As for Sudan, this country was important for Great Britain and France, because it was a kind of "soft underbelly" of Egypt, having not only a large border with it, but also geographically covering the most important basis of the Egyptian economy - the origins of the Nile. It was the desire to quickly subjugate Sudan that was the reason for both the formation of the Anti-British colonial coalition by France and the intensification of British action in this region after the Italo-Ethiopian war of 1895–1896. In historiography, it is customary to consider the Fashoda crisis of 1898 as a short and largely random episode of Anglo-French rivalry, while both sides had been preparing for it for many years, and the victory of Great Britain in this conflict was not a foregone conclusion at all. France had a much greater chance, with the help of its allies, to be the first to subjugate Sudan and, having made it its colony or even protectorate, dictate to London its conditions regarding Egypt. The radical deterioration of Franco-German relations at the beginning of the 20th century was also not a foregone conclusion, since in the previous decade Paris and Berlin had not only repeatedly reached mutual understanding in colonial matters, but also constituted a united front against British territorial claims. Thus, the activities of the Anti-British coalition in 1894–1898 were of paramount importance for the further development of not only Anglo-French, but also Franco-German relations, only the collapse of the coalition policy made possible the political formation of the Entente.

Research Questions

The author considers it necessary to solve the following research problems:

3.1. To trace the history of Anglo-French colonial rivalry for Northeast Africa in the early 1890s, as well as to identify the interests of other participants in the partition of Africa in this region.

3.2. To analyze the origins, course and results of the Congolese crisis of 1894 and determine its role in the evolution of French politics in Northeast Africa.

3.3. To reveal the significance of the Italo-Ethiopian war of 1895–1896 to intensify the colonial policies of Great Britain and France in Sudan.

3.4. To study the policy of Russia in Northeast Africa during this period, to determine the role of the Russian-French Union in the conduct of the common policy of Paris and Saint Petersburg in Egypt and Ethiopia.

3.5. To analyze the policies of Ethiopia and the Mahdist Sudan in relation to each other and the European powers. To identify the state interests of these countries and determine how they were implemented.

3.6. To identify the causes of the collapse of the Anti-British coalition and the defeat of France in the Fashoda crisis of 1898.

3.7. To study the consequences of the defeat of the coalition for each of its members.

Purpose of the Study

The purpose of the article is to determine the role of Northeast Africa in international relations of the late 19th century, as well as foreign policy, colonial and military problems associated with the formation of an Anti-British coalition in the region, of which France, Russia, Belgium (through the Free State of the Congo) and Ethiopia became members in 1894-1898/1899.

Research Methods

Basic methods

The basis of the work is the principle of historicism, which requires the study of phenomena and processes in connection with the specific conditions that gave rise to them, the identification of both common and peculiar features inherent in these phenomena, the disclosure of objectively existing relationships between facts and their specificity taking into account spatio-temporal relationships. The policy of the main members of the Anti-British coalition in Northeast Africa has been studied taking into account all possible aspects related to their activities: foreign policy, colonial, economic, military, as well as private individuals' initiatives.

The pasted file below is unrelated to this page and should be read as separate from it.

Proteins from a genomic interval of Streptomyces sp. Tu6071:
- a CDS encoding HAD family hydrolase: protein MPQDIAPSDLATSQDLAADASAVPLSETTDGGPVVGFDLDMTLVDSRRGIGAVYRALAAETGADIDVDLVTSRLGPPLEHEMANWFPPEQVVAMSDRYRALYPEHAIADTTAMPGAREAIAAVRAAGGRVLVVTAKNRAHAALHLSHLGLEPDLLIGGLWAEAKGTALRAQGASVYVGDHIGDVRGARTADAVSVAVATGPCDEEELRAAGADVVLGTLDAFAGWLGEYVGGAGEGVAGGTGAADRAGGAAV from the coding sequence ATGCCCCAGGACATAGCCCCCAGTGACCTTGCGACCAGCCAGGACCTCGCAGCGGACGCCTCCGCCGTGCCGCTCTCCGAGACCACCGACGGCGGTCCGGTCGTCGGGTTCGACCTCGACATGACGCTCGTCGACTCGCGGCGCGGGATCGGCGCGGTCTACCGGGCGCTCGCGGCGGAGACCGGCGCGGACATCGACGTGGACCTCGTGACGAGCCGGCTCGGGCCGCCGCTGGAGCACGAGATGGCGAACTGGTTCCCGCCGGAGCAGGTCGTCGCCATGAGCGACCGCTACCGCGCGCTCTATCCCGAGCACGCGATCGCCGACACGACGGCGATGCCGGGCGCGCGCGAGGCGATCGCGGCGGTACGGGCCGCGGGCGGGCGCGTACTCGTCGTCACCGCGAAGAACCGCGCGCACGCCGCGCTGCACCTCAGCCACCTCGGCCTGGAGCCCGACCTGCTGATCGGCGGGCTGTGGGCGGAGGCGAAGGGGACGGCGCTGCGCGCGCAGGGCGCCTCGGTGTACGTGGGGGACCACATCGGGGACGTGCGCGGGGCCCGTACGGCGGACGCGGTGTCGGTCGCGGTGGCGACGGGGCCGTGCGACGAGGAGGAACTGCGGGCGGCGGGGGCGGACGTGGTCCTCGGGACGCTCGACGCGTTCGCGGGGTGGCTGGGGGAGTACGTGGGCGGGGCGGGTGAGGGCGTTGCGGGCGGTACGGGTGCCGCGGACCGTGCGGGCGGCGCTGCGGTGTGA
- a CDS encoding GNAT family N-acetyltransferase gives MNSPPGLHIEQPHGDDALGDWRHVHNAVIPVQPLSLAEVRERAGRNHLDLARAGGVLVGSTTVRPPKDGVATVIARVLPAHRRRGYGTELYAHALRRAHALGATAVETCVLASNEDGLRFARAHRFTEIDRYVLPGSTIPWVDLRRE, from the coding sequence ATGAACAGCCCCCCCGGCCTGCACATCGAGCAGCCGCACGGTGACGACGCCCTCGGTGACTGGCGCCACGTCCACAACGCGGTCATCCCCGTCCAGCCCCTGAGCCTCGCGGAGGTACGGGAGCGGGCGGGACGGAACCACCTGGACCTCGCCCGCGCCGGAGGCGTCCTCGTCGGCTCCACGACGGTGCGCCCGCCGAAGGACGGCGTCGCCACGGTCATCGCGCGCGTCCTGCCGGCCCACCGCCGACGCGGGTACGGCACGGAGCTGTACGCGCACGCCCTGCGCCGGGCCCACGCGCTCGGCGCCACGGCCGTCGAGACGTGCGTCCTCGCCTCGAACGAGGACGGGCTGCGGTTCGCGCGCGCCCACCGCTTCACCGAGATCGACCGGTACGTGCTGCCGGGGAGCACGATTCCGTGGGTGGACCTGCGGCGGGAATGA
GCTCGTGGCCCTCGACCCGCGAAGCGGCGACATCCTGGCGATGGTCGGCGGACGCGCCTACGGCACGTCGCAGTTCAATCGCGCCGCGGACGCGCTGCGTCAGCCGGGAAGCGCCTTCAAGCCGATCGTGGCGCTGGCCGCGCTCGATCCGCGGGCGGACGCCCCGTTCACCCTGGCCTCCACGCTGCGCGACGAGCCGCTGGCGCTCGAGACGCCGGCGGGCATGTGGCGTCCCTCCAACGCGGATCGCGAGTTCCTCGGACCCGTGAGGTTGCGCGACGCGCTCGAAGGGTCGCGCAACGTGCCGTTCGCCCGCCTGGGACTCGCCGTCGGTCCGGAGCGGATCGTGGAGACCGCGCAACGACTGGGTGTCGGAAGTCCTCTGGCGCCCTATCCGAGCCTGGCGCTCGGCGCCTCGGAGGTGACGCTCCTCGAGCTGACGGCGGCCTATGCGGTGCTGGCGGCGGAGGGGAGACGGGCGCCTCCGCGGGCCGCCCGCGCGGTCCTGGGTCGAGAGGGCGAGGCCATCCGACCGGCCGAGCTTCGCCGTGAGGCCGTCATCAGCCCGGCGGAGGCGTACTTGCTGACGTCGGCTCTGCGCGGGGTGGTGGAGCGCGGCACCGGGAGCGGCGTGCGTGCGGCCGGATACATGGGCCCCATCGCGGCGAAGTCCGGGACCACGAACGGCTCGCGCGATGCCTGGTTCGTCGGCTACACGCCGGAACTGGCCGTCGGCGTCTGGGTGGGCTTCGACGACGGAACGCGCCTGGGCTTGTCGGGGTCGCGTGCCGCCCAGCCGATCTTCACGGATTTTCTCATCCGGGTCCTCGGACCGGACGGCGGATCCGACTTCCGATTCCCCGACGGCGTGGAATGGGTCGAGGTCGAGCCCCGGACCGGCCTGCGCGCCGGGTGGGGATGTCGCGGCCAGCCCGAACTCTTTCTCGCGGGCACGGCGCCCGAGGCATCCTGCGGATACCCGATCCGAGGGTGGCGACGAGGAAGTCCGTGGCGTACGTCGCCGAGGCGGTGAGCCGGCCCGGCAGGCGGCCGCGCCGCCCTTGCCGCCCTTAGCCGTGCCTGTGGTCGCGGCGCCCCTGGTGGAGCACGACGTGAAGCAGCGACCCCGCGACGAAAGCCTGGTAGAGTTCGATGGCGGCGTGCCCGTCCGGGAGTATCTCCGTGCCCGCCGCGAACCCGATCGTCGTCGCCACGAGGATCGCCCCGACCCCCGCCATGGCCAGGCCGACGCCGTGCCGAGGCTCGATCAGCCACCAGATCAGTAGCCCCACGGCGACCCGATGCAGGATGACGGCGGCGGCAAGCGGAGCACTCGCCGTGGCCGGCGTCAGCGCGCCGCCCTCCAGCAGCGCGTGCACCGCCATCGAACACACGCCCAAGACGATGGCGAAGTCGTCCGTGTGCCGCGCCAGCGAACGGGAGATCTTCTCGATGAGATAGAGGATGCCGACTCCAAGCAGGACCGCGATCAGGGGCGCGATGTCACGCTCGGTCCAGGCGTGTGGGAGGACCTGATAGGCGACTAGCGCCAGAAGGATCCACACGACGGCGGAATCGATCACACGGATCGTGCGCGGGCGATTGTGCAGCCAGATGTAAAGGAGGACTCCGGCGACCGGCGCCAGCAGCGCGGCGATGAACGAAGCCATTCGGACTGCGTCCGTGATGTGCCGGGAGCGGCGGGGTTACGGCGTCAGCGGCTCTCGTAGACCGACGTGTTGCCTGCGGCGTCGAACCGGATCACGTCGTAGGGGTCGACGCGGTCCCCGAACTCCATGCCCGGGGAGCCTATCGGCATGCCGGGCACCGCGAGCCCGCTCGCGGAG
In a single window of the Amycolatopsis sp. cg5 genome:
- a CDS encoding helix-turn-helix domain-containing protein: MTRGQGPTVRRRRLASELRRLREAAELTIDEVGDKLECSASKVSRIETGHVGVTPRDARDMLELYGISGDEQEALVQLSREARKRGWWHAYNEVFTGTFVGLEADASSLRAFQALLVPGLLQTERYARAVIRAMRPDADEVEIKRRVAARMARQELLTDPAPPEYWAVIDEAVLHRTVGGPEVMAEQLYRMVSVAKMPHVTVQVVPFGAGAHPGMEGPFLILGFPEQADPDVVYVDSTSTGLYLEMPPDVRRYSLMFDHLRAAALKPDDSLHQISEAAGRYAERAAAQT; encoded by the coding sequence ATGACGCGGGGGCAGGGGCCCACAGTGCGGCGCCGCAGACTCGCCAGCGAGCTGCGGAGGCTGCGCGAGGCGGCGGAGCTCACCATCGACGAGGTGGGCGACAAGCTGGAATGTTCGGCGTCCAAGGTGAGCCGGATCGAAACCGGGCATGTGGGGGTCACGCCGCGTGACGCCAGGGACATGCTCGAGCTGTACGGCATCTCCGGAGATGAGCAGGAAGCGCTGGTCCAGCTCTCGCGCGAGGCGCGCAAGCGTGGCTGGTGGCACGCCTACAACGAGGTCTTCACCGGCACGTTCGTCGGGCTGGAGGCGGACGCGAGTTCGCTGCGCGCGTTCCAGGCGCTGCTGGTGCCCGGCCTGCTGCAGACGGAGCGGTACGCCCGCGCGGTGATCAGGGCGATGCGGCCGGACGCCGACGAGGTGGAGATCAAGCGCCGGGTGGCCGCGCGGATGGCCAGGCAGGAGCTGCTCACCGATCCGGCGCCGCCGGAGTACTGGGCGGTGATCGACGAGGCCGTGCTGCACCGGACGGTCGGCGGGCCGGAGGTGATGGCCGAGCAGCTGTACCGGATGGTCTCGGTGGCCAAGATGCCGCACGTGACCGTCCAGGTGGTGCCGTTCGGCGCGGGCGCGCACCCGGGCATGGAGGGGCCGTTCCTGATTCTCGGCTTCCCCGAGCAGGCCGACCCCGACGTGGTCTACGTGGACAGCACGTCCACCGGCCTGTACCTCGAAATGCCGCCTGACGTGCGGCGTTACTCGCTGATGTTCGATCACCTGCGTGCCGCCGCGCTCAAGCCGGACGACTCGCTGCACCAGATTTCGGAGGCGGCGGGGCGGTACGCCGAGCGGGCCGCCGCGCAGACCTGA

Additional methods

General scientific methods were applied: analysis and synthesis (dividing the problem into separate components, followed by their reduction into large picture); induction and deduction (the transition from specific facts to general laws and the application of general laws to specific facts); historical and logical method (the study of historical material in the designated chronological framework based on logical operations); comparison and analogy. The methods of historical research proper are chronological (consideration of events in their sequence); historical-genetic (analysis of the historical background of the studied processes) and historical-comparative. Comparison of the interests of the coalition members in their chronological development made it possible to identify coincidences and discrepancies in their positions on a number of issues, to understand why, ultimately, the coalition crashed and did not achieve its goals.

Findings

Background of the problem

The origins of the future Fashoda crisis of 1898 should be sought back in the early 1880s. The British occupation of Egypt seriously violated French interests in this country. The political situation in Paris was much more unstable than in London. The fear of German aggression in 1882 prevailed over the thirst for new colonial conquests (Tignor, 2010). Moreover, the period of active colonial struggle for Africa did not yet begin. However, a few years later, the situation began to change rapidly: European powers quickly divided African territories. Naturally, in Paris they could not stay away from this process. An important role here was played by economic, military-strategic, cultural and ideological considerations. We should not forget that just at that time the construction of the French colonial empire took place in the Far East. Communication with Indochina was carried out through the Suez Canal, so keeping it in the hands of England became increasingly unprofitable for the French (Vidalenc, 1972). At the same time, as the struggle for Africa escalated, and the Mahdist movement began to threaten to the Cairo, London was less and less willing to ever withdraw British troops from Egypt.